“IndyGo continues to analyze our options and work with all stakeholders involved as we maintain our commitment to complete a transit project along Washington Street that delivers efficient, accessible and rapid service to the community,” read an IndyGo statement issued today to FOX59 News. “The analysis we are planning will help us prepare our update for the grant submission to the Federal Transit Administration. If this change in definition for the project were to have an impact on our scoring, we’ll know what we need to address and will have the time to do so before submitting our final grant request.”

Evans puts the blame for the Blue Line’s escalating costs on inflation, utility expenses and uncertainty due to the defeated legislative attempts to curb IndyGo’s plans.

”This thing has been delayed by two years and it’s been delayed mostly because the state legislature has fought this,” said Evans. ”We’re trying to come up with creative measures to pay for the infrastructure that our community deserves to have and these guys are over here with their suits and ties making up all kinds of crap and ruined it for us.

”We’re gonna lose out on a lot of private dollar investment. You put in the public infrastructure, you provide the transit system, the next thing you know, you’ve got private dollars coming in, trying to build mixed-use developments,” he said. ”We look like fools now for having put our faith in this project that it was gonna be done with the Blue Line, we delayed maintenance, it was probably only gonna be a repave, but, it was a way that we figured.”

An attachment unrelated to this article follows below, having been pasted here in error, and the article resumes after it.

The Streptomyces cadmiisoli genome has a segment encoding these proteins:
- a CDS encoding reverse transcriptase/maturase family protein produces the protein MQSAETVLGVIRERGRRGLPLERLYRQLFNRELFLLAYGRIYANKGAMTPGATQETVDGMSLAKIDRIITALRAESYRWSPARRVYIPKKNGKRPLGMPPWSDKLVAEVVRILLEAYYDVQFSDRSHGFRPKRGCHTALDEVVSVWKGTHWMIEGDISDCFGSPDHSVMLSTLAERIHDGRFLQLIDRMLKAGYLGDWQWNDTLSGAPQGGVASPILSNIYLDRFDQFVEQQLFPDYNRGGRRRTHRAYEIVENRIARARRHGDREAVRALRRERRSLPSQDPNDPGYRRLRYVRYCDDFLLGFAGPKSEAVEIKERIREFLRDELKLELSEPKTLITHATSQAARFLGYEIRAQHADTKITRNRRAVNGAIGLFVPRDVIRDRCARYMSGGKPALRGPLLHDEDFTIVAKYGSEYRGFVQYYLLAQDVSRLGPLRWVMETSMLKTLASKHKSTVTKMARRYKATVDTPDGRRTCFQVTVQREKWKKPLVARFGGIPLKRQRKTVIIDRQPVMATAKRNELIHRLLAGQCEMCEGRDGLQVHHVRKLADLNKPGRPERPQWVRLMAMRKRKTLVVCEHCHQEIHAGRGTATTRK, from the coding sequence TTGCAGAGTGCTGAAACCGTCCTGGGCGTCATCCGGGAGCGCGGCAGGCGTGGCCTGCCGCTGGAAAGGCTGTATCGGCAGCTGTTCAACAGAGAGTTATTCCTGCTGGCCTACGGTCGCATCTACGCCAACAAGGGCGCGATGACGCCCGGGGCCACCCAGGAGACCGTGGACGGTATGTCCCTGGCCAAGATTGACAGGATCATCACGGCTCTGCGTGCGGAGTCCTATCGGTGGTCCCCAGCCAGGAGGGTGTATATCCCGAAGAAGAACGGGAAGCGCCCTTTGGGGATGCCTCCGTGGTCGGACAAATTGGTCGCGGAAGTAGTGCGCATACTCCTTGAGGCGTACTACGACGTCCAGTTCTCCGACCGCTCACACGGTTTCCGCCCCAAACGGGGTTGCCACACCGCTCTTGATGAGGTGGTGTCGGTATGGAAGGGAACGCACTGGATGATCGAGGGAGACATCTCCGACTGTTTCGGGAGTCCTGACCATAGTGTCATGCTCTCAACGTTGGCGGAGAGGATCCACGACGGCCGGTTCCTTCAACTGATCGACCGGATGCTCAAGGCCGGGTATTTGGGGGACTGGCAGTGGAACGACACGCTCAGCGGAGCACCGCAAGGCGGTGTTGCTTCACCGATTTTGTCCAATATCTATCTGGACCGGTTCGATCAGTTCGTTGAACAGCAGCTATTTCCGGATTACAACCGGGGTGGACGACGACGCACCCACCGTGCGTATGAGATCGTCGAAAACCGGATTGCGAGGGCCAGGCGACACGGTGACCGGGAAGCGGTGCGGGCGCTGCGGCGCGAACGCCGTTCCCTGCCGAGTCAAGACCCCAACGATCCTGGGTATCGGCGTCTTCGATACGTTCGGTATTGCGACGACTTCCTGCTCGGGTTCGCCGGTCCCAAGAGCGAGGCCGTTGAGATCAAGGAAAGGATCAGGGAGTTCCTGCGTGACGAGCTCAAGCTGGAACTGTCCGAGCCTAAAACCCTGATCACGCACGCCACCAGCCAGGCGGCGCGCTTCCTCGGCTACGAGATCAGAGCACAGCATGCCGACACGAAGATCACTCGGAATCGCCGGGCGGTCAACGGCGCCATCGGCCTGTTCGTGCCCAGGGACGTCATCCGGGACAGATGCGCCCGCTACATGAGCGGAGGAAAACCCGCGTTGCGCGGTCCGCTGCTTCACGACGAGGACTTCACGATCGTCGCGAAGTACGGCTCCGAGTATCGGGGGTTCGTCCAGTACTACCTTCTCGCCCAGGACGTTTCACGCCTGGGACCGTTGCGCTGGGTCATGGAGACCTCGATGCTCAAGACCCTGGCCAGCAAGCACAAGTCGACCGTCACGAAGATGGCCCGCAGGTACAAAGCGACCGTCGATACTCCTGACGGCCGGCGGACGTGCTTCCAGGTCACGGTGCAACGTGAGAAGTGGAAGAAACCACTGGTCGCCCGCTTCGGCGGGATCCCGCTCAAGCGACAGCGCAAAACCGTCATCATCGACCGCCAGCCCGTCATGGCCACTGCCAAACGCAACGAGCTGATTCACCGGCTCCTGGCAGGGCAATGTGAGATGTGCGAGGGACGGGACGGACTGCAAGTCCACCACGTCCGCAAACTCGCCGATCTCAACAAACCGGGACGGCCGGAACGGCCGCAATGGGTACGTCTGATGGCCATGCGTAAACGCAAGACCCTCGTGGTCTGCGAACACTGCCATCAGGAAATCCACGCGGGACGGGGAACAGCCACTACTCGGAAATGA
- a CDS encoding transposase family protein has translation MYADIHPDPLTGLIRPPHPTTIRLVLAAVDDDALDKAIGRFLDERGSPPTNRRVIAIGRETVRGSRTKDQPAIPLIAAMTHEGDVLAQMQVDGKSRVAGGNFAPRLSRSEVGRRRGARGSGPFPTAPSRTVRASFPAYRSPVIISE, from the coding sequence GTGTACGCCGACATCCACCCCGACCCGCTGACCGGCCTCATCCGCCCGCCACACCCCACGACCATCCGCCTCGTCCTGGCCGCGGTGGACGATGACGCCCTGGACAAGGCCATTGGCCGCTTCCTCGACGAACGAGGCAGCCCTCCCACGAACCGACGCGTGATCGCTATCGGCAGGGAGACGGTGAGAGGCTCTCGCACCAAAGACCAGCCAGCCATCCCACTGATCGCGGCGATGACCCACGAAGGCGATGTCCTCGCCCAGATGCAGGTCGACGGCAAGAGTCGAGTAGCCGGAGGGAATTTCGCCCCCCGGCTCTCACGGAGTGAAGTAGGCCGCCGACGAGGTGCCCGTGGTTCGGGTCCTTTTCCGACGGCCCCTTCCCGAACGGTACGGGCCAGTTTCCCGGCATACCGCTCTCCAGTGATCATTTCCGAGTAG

Freeman said IndyGo’s track record of failed promises, missed goals and construction mistakes has doomed the Blue Line project.

”The ridership numbers that IndyGo predicted never hit where they should be. They didn’t hit them when the service was free,” said Freeman, recalling IndyGo’s free service to introduce the Red Line in 2019 and in response to the COVID-19 pandemic the year after. ”The pandemic and some of the relief dollars that came from the pandemic has shored up IndyGo’s budgets and their finances for a little while but that’s not gonna last forever.”

By state statute, IndyGo was required to raise $5 million through non-grant or farebox revenues as a ten percent match of its take of the first year of transit income tax funding, a goal it’s never come close to reaching.

IndyGo also provided overly optimistic claims that ridership would climb substantially once the Red Line began operating.

”They’re nowhere close to 25% of their overall budget, the entire budget of IndyGo, coming from the fare box. It is not happening,” said Freeman. ”The legislature had nothing to do with IndyGo’s failed rollout of this thing. The legislature had nothing to do with four months of the service being free, ridership not meeting their goals. The legislature had nothing to do with IndyGo not being able to meet anywhere close to the ridership goals that they already had. The legislature had nothing to do with pavement being poured and now it’s torn up and now we gotta go redo all of that. The legislature had nothing to do with hundreds of millions of dollars of cost overruns that this service does.”

The Blue Line’s groundbreaking has been delayed from 2020 until 2024.